The role of emotional processes in driving moral choices remains debated. In particular, diminished emotional processing and reduced empathy have been associated with unusual high rates of utilitarian responses in moral judgments while, to date, the effects of diminished emotional processing and empathy on moral decision-making have been only partially considered. In this study, we investigated the influence of empathy and alexithymia on behaviour and emotional responses while participants performed a moral decision task. Self-report (valence and arousal ratings) and physiological (skin conductance and heart rate) measures were collected during the task. Results showed that empathy and alexithymia shaped emotional reactions to moral decisions, but did not bias moral choices. The more empathic the participants, the more dilemmas were perceived as unpleasant and arousing, and the greater the increase in skin conductance. Conversely, alexithymia was characterized by a reduced physiological activation during moral decisions, but normal self-report ratings. Heart rate was not modulated by empathy or alexithymia. These results add new evidence to the field of moral decision showing that empathy and alexithymia modulate emotional reactions to moral decision.

Emotional reactions in moral decision-making are influenced by empathy and alexithymia / Cecchetto, Cinzia; Korb, Sebastian; Rumiati, Raffaella; Aiello, Marilena. - In: SOCIAL NEUROSCIENCE. - ISSN 1747-0919. - 13:2(2018), pp. 226-240. [10.1080/17470919.2017.1288656]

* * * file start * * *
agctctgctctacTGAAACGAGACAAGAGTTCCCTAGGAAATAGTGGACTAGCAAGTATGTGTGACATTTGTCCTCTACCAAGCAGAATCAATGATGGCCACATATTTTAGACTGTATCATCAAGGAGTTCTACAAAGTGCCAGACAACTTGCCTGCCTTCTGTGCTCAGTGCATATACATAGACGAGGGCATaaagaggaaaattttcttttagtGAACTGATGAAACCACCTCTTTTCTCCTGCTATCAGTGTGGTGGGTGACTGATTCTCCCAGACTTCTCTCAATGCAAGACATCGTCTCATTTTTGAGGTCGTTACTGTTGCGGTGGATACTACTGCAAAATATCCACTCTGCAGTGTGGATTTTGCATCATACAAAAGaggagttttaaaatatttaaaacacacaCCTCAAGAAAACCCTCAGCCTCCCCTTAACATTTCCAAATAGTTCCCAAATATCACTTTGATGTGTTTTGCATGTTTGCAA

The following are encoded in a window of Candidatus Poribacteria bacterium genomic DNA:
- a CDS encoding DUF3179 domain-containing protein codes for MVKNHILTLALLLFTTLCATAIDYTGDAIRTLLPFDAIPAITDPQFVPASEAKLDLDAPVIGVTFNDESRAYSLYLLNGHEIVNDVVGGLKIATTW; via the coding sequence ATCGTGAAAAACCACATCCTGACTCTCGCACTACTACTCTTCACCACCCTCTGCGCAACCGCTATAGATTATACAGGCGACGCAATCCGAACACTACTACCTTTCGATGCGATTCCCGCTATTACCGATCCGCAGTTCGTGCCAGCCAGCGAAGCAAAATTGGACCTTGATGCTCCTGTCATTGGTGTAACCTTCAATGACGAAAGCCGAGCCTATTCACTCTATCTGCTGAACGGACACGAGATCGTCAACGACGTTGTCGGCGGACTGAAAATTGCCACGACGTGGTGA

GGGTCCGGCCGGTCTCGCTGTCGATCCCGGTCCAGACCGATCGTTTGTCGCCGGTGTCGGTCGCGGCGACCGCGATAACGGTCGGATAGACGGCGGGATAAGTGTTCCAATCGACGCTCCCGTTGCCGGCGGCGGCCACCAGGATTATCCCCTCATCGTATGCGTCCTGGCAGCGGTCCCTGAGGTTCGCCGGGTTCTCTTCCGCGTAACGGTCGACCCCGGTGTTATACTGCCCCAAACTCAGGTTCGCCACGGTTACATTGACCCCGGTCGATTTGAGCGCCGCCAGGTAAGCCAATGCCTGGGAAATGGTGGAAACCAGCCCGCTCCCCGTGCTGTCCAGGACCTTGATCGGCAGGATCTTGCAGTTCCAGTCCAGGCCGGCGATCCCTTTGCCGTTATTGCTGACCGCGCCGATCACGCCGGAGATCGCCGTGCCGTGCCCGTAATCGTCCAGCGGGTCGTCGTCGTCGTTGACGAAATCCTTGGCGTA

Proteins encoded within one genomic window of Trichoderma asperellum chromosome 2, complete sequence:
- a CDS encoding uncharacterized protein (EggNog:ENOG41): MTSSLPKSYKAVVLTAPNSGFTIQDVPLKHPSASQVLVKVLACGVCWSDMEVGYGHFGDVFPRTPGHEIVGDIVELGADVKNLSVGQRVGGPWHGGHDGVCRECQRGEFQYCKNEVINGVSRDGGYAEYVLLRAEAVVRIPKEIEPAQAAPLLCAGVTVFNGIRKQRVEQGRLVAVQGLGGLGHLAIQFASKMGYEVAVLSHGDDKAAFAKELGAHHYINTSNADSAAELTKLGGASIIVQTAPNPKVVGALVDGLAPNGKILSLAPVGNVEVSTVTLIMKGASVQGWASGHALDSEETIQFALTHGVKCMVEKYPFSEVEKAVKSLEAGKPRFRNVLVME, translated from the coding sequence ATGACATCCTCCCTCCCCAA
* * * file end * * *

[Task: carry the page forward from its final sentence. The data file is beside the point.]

Emotional reactions in moral decision-making are influenced by empathy and alexithymia

Cecchetto, Cinzia;Korb, Sebastian;Rumiati, Raffaella;Aiello, Marilena
2018-01-01

Abstract

The role of emotional processes in driving moral choices remains debated. In particular, diminished emotional processing and reduced empathy have been associated with unusual high rates of utilitarian responses in moral judgments while, to date, the effects of diminished emotional processing and empathy on moral decision-making have been only partially considered. In this study, we investigated the influence of empathy and alexithymia on behaviour and emotional responses while participants performed a moral decision task. Self-report (valence and arousal ratings) and physiological (skin conductance and heart rate) measures were collected during the task. Results showed that empathy and alexithymia shaped emotional reactions to moral decisions, but did not bias moral choices. The more empathic the participants, the more dilemmas were perceived as unpleasant and arousing, and the greater the increase in skin conductance. Conversely, alexithymia was characterized by a reduced physiological activation during moral decisions, but normal self-report ratings. Heart rate was not modulated by empathy or alexithymia. These results add new evidence to the field of moral decision showing that empathy and alexithymia modulate emotional reactions to moral decision.
2018
13
2
226
240
http://dx.doi.org/10.1080/17470919.2017.1288656
https://www.ncbi.nlm.nih.gov/pubmed/28129727
Cecchetto, Cinzia; Korb, Sebastian; Rumiati, Raffaella; Aiello, Marilena
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Utilizza questo identificativo per citare o creare un link a questo documento: https://hdl.handle.net/20.500.11767/47142
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